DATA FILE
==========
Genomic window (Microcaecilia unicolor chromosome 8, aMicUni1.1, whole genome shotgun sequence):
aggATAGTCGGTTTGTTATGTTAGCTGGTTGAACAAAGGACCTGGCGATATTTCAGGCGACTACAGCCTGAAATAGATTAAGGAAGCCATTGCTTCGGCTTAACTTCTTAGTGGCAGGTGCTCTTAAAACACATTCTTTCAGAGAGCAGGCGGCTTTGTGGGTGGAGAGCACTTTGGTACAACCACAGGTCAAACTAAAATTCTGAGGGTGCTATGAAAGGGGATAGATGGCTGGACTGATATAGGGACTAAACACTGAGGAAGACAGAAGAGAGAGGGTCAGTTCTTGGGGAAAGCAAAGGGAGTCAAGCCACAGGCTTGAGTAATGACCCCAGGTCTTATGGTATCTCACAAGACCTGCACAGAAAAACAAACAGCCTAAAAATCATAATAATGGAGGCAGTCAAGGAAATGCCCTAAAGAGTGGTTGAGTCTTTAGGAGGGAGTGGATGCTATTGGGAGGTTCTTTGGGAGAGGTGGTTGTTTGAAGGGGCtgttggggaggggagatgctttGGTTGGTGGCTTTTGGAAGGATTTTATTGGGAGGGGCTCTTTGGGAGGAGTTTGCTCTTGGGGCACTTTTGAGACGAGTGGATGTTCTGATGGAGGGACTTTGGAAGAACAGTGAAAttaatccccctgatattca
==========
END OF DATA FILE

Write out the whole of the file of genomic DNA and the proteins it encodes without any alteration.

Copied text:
Genomic window (Microcaecilia unicolor chromosome 8, aMicUni1.1, whole genome shotgun sequence):
aggATAGTCGGTTTGTTATGTTAGCTGGTTGAACAAAGGACCTGGCGATATTTCAGGCGACTACAGCCTGAAATAGATTAAGGAAGCCATTGCTTCGGCTTAACTTCTTAGTGGCAGGTGCTCTTAAAACACATTCTTTCAGAGAGCAGGCGGCTTTGTGGGTGGAGAGCACTTTGGTACAACCACAGGTCAAACTAAAATTCTGAGGGTGCTATGAAAGGGGATAGATGGCTGGACTGATATAGGGACTAAACACTGAGGAAGACAGAAGAGAGAGGGTCAGTTCTTGGGGAAAGCAAAGGGAGTCAAGCCACAGGCTTGAGTAATGACCCCAGGTCTTATGGTATCTCACAAGACCTGCACAGAAAAACAAACAGCCTAAAAATCATAATAATGGAGGCAGTCAAGGAAATGCCCTAAAGAGTGGTTGAGTCTTTAGGAGGGAGTGGATGCTATTGGGAGGTTCTTTGGGAGAGGTGGTTGTTTGAAGGGGCtgttggggaggggagatgctttGGTTGGTGGCTTTTGGAAGGATTTTATTGGGAGGGGCTCTTTGGGAGGAGTTTGCTCTTGGGGCACTTTTGAGACGAGTGGATGTTCTGATGGAGGGACTTTGGAAGAACAGTGAAAttaatccccctgatattca